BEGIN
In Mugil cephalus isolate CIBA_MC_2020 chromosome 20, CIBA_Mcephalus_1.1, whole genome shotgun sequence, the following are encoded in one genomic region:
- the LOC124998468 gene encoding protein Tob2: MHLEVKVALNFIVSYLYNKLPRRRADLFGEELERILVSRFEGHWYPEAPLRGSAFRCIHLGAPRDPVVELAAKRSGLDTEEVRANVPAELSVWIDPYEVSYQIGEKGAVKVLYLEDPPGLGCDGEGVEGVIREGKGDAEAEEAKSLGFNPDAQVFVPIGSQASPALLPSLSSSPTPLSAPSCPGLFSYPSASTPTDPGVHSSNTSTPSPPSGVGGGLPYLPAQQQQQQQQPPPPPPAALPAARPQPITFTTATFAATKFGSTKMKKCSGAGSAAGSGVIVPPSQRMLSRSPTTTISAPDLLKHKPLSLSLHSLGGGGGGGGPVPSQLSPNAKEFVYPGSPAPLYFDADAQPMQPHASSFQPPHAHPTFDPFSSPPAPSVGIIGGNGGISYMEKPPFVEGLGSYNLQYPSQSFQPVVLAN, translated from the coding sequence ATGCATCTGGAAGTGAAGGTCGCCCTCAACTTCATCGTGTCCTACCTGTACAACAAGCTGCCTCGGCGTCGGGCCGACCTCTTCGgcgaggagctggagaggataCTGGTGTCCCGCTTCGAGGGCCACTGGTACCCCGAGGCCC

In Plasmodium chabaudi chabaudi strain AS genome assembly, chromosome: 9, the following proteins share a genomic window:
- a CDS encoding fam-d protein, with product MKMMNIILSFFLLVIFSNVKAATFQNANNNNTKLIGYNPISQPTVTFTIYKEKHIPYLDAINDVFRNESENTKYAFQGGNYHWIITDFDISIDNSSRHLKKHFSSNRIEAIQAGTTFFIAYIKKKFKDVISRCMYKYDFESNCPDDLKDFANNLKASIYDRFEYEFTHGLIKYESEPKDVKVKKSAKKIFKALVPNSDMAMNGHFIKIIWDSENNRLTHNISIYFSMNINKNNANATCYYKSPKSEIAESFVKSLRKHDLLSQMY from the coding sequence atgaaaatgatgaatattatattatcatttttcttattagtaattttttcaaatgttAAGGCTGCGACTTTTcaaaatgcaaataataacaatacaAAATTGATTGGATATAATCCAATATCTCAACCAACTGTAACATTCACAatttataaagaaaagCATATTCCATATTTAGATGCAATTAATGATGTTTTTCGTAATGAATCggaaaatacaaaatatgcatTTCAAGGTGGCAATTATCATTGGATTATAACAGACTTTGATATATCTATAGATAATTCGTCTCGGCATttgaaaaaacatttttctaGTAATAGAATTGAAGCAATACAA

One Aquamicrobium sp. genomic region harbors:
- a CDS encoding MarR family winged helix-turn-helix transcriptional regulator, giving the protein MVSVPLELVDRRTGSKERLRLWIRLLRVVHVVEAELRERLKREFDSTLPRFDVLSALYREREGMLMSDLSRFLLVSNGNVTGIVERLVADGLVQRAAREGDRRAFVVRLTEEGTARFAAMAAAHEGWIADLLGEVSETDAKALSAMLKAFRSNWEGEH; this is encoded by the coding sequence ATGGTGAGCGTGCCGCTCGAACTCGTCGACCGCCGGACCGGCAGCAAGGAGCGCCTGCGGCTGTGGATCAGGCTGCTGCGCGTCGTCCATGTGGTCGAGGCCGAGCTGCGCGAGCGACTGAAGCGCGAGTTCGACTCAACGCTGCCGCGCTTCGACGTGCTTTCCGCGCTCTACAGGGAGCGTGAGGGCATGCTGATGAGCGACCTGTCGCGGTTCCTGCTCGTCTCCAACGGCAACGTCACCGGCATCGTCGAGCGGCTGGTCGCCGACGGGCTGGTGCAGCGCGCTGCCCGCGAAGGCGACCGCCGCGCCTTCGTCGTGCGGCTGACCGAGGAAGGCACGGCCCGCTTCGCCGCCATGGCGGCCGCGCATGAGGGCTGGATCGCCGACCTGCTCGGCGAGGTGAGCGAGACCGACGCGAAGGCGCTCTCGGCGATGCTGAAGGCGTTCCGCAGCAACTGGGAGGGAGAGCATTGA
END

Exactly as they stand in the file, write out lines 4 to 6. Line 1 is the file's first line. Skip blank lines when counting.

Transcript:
- a CDS encoding fam-d protein, with product MKMMNIILSFFLLVIFSNVKAATFQNANNNNTKLIGYNPISQPTVTFTIYKEKHIPYLDAINDVFRNESENTKYAFQGGNYHWIITDFDISIDNSSRHLKKHFSSNRIEAIQAGTTFFIAYIKKKFKDVISRCMYKYDFESNCPDDLKDFANNLKASIYDRFEYEFTHGLIKYESEPKDVKVKKSAKKIFKALVPNSDMAMNGHFIKIIWDSENNRLTHNISIYFSMNINKNNANATCYYKSPKSEIAESFVKSLRKHDLLSQMY from the coding sequence atgaaaatgatgaatattatattatcatttttcttattagtaattttttcaaatgttAAGGCTGCGACTTTTcaaaatgcaaataataacaatacaAAATTGATTGGATATAATCCAATATCTCAACCAACTGTAACATTCACAatttataaagaaaagCATATTCCATATTTAGATGCAATTAATGATGTTTTTCGTAATGAATCggaaaatacaaaatatgcatTTCAAGGTGGCAATTATCATTGGATTATAACAGACTTTGATATATCTATAGATAATTCGTCTCGGCATttgaaaaaacatttttctaGTAATAGAATTGAAGCAATACAA

One Aquamicrobium sp. genomic region harbors:
- a CDS encoding MarR family winged helix-turn-helix transcriptional regulator, giving the protein MVSVPLELVDRRTGSKERLRLWIRLLRVVHVVEAELRERLKREFDSTLPRFDVLSALYREREGMLMSDLSRFLLVSNGNVTGIVERLVADGLVQRAAREGDRRAFVVRLTEEGTARFAAMAAAHEGWIADLLGEVSETDAKALSAMLKAFRSNWEGEH; this is encoded by the coding sequence ATGGTGAGCGTGCCGCTCGAACTCGTCGACCGCCGGACCGGCAGCAAGGAGCGCCTGCGGCTGTGGATCAGGCTGCTGCGCGTCGTCCATGTGGTCGAGGCCGAGCTGCGCGAGCGACTGAAGCGCGAGTTCGACTCAACGCTGCCGCGCTTCGACGTGCTTTCCGCGCTCTACAGGGAGCGTGAGGGCATGCTGATGAGCGACCTGTCGCGGTTCCTGCTCGTCTCCAACGGCAACGTCACCGGCATCGTCGAGCGGCTGGTCGCCGACGGGCTGGTGCAGCGCGCTGCCCGCGAAGGCGACCGCCGCGCCTTCGTCGTGCGGCTGACCGAGGAAGGCACGGCCCGCTTCGCCGCCATGGCGGCCGCGCATGAGGGCTGGATCGCCGACCTGCTCGGCGAGGTGAGCGAGACCGACGCGAAGGCGCTCTCGGCGATGCTGAAGGCGTTCCGCAGCAACTGGGAGGGAGAGCATTGA